- The Washington Times - Tuesday, July 7, 2015


Bryce Harper is not participating in the Home Run Derby — and I’m fine with that.

“Yeah, I’m not doing the Derby,” he told reporters before Monday night’s game against the Cincinnati Reds at Nationals Park. “It’s a great event, and you know, a lot of people have been looking forward to me hopefully being in it, and, you know, I appreciate the MLB asking me … but, you know, definitely going to pass on it this year and just try to enjoy it and see if some of those guys can hit it out of the ballpark that night.”

Normally, this would set me off — a 22-year-old kid has a chance to participate in a unique and sometimes memorable exhibition, and represent not just the Washington Nationals, but the city and its fans. Instead, he says, “Naw, I’ll pass” — especially being the leading vote-getter in National League balloting.

But the reason Harper, second in the NL with 25 home runs going into Tuesday night’s game, has for declining the invitation is a personal one that should hit home for all fathers and sons.

His father, Ron Harper, is coming off rotator cuff surgery, and isn’t able to be the pitcher that night for a moment that the two of them probably talked and dreamed of many times.

“Me not having my dad throw with me — it’s a huge issue for me,” Harper said. “I think being comfortable on a stage like that with somebody that I know can throw strikes for me, knows where my sweet spot is at, you know, that’s huge for me. So, hopefully in a couple years, he’ll be OK, and you know, we’ll see where I go.”

The comfort is more of an emotional one, because this is a Field of Dreams moment — “Dad, want to have a catch?”

Remember the feel-good moment of Robinson Cano batting against his father, Jose, in the Derby? Like that, the connection between Bryce and Ron Harper is a special one.

Brian Domenico has seen the connection first-hand, in a Home Run Derby for high school players where, at the age of 16, Harper put on a show that has become the stuff of legends.

Domenico operates the annual International High School Power Showcase Home Run Derby, and in 2009 in St. Petersburg, the contest featured a particularly impressive group of young players. Harper was one of them.

“Everybody from scouting directors and others in the industry who had seen him at various events were all talking about him, saying nobody had ever seen anyone hit a ball that ferociously for a long time,” Domenico said. “You had your skeptics thinking overrated. He had this very competitive attitude, and there was this allure and legend about him.”

The event featured swings with both wooden and metal bats — 10 outs with wooden bats and 25 with metal. When Harper’s turn came at Tropicana Field, he put on a display of hitting that was “absolutely incredible,” Domenico said.

Harper didn’t show much with the wooden bats. “Then he had eight or nine home runs with the metal bats,” Domenico said. “He stepped out of the box, looked at his father and gave him a little nod, and within 60 seconds he hit six home runs, all of them traveling more than 469 feet.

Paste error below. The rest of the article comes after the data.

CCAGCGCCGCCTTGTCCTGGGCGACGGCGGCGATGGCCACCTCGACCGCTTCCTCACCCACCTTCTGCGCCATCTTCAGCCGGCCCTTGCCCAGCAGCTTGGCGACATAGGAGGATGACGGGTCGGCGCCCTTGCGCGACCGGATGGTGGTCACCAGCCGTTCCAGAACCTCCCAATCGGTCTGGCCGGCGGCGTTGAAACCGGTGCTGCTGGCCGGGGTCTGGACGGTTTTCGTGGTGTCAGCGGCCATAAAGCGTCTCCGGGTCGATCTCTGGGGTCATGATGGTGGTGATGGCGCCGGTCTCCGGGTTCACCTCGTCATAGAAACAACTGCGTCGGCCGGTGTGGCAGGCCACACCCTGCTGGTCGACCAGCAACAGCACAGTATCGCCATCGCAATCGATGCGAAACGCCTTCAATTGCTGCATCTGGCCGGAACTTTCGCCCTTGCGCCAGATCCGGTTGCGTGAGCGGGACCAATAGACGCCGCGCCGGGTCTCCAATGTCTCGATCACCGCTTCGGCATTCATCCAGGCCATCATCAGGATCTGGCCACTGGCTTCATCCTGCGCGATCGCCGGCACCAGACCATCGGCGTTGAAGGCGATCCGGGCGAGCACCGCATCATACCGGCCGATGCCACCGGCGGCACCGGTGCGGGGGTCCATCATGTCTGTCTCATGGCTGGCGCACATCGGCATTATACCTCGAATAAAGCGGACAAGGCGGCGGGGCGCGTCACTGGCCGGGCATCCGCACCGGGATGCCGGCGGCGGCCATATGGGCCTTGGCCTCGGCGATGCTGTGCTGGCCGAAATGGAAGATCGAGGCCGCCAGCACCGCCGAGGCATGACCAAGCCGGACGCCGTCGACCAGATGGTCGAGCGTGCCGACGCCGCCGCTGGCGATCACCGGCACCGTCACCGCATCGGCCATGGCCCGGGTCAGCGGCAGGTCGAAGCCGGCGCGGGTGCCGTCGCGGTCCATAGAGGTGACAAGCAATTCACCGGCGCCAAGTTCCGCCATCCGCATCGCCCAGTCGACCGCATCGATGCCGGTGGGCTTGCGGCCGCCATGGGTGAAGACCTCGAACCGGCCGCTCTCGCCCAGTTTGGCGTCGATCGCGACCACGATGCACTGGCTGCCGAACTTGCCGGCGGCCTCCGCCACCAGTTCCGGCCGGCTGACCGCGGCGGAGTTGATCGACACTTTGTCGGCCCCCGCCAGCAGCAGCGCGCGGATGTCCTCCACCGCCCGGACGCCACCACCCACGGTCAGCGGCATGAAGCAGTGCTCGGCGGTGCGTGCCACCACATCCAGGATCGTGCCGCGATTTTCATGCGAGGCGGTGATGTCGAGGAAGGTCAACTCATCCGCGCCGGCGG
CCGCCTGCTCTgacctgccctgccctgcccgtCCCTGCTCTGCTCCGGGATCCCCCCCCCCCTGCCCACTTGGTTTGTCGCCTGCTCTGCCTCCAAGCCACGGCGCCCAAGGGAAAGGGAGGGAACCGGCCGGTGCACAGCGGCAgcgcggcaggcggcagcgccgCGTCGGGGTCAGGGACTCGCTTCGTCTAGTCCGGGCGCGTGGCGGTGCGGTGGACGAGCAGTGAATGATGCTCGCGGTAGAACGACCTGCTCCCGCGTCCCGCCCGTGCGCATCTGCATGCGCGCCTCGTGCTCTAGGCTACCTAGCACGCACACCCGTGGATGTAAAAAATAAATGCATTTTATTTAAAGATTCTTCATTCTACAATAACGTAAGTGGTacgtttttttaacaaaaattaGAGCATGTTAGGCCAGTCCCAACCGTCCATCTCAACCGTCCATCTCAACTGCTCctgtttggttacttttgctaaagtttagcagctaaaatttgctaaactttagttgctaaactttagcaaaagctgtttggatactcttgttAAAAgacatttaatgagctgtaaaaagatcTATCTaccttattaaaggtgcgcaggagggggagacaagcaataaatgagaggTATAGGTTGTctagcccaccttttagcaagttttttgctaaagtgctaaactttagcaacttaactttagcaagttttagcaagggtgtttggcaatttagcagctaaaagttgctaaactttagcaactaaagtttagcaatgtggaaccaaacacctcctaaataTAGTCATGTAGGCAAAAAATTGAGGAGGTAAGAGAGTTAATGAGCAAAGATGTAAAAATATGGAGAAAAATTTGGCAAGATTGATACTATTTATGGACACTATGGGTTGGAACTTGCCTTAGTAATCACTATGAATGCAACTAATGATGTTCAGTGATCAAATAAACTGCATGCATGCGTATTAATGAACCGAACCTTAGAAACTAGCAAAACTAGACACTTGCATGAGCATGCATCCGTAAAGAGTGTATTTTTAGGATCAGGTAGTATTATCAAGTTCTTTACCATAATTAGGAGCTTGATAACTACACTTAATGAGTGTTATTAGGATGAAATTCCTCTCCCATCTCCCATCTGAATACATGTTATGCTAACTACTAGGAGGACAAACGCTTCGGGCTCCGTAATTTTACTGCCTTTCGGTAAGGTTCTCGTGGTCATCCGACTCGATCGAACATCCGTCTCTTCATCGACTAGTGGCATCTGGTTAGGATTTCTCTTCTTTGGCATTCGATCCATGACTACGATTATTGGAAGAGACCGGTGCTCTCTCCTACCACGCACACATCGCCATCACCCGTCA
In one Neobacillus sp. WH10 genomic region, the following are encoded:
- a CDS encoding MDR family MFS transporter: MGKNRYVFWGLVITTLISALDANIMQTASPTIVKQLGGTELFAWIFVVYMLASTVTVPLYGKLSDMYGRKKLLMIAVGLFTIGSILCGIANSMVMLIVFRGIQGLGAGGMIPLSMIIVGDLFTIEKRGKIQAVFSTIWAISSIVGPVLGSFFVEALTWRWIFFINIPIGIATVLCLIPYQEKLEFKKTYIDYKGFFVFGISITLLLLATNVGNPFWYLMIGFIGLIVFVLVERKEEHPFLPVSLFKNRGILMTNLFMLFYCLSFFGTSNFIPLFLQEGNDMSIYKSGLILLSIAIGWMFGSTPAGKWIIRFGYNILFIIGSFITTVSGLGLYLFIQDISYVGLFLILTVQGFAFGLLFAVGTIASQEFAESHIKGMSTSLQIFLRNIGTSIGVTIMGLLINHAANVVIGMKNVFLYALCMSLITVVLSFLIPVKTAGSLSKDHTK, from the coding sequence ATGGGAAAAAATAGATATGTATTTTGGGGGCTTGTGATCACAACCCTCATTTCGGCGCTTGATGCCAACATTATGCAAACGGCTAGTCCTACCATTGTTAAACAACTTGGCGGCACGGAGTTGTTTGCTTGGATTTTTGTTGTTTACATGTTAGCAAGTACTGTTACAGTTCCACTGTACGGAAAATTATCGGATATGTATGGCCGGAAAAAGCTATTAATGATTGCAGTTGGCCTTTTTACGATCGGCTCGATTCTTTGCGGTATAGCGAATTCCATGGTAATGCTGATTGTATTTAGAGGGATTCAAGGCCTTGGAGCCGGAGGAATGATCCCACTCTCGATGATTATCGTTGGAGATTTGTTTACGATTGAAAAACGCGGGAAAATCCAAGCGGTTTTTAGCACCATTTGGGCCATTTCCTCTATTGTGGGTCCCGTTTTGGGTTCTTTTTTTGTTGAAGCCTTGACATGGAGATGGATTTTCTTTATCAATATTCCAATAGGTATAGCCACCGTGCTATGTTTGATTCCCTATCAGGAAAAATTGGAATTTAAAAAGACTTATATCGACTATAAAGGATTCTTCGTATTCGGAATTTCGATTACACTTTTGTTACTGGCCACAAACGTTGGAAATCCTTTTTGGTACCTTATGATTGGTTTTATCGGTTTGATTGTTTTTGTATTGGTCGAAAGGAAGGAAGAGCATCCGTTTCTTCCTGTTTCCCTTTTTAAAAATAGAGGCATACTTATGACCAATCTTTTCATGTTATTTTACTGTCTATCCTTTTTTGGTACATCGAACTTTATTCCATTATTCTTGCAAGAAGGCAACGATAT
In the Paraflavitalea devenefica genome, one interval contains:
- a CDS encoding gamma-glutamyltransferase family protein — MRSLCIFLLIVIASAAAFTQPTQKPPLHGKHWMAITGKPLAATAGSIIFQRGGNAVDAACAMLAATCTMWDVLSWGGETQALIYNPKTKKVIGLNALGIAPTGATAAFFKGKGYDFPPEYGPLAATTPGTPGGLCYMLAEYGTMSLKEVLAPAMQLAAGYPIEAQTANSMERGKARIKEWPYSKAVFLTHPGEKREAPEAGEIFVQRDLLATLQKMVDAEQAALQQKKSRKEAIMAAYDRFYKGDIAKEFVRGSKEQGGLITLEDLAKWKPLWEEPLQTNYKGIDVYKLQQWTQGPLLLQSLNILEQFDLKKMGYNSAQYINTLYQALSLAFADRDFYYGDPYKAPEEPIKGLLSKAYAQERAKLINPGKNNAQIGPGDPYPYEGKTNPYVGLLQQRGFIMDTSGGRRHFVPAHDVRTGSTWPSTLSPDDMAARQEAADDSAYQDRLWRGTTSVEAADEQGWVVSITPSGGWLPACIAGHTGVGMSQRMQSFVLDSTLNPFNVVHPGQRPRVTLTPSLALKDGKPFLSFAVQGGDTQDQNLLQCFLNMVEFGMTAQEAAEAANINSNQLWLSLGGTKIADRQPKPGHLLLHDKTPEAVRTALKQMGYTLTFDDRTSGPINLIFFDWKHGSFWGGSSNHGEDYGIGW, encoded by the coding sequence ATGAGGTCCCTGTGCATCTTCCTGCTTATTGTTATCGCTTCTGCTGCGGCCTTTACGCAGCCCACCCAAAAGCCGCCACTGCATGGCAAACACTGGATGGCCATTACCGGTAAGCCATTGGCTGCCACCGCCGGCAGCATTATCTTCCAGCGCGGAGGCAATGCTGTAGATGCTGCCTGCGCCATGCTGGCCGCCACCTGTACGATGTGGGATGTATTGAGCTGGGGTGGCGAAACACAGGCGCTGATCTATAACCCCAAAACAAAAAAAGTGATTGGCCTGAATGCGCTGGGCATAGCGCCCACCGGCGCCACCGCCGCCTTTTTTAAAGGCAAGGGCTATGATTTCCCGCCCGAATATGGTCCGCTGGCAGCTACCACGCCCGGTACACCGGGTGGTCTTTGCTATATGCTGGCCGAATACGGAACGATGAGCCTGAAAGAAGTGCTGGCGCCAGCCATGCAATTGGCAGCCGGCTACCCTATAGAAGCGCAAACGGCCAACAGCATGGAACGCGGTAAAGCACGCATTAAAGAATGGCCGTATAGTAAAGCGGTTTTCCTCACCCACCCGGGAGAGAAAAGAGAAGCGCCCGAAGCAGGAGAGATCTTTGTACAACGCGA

“One of them [was] a 502-foot home run that was a line drive off the top of the dome that left the bat at 124.4 mph,” Domenico said. “The hit tracker was tracking this. It was all legit.”

A writer from HardballTimes.com was there, and reported the barrage:

⦁ 460 feet to the top edge of the Jumbotron in right field; 119 mph off the bat.
⦁ 484 feet to the back wall of the stadium, 15 feet above the Jumbotron; 122 mph.
⦁ 485 feet to the back wall, just below the orange Bright House “target” sign; 123 mph.
⦁ 405 feet on a blistering line drive around the RF pole; 118 mph.
⦁ 502 feet to the back wall, in the vicinity of the first “A” in the Tropicana Field sign, 20 feet above the top of the Jumbotron; 124.5 mph.
⦁ 477 feet to right-center field, halfway up and a few feet to the left of the Jumbotron; 119 mph.

“It was as if he said, enough is enough, and seized the moment,” Domenico said. “It was one of the most incredible displays I had ever seen. There was a scout from the Yankees who was watching the event on line. He called me and asked, ‘Did that just really happen?’”

So we know the Yankees have been watching the Bryce Harper channel since 2009.

Two years later, when he was playing in the Nationals farm system, Harper returned to the Showcase — moved to Chase Field in Phoenix — as a guest speaker. Domenico watched as Ron Harper threw batting practice to his son for about an hour, with about 150 Little Leaguers shagging balls. They all pocketed one for themselves, and Harper signed all of them, Domenico said.

“It was a magical moment, watching Ron out there throwing batting practice for about an hour to Bryce,” Domenico said. “You could see they had a special connection — a certain look, a hand gesture or a word, and Bryce would lock back in, and it was go time. It was incredible.”

So, be patient. Ron Harper will recover from his rotator cuff surgery. Bryce Harper will likely get another invitation to a Home Run Derby.
And it will probably be worth the wait.

⦁ Thom Loverro is co-host of “The Sports Fix,” noon to 2 p.m. daily on ESPN 980 and espn980.com.

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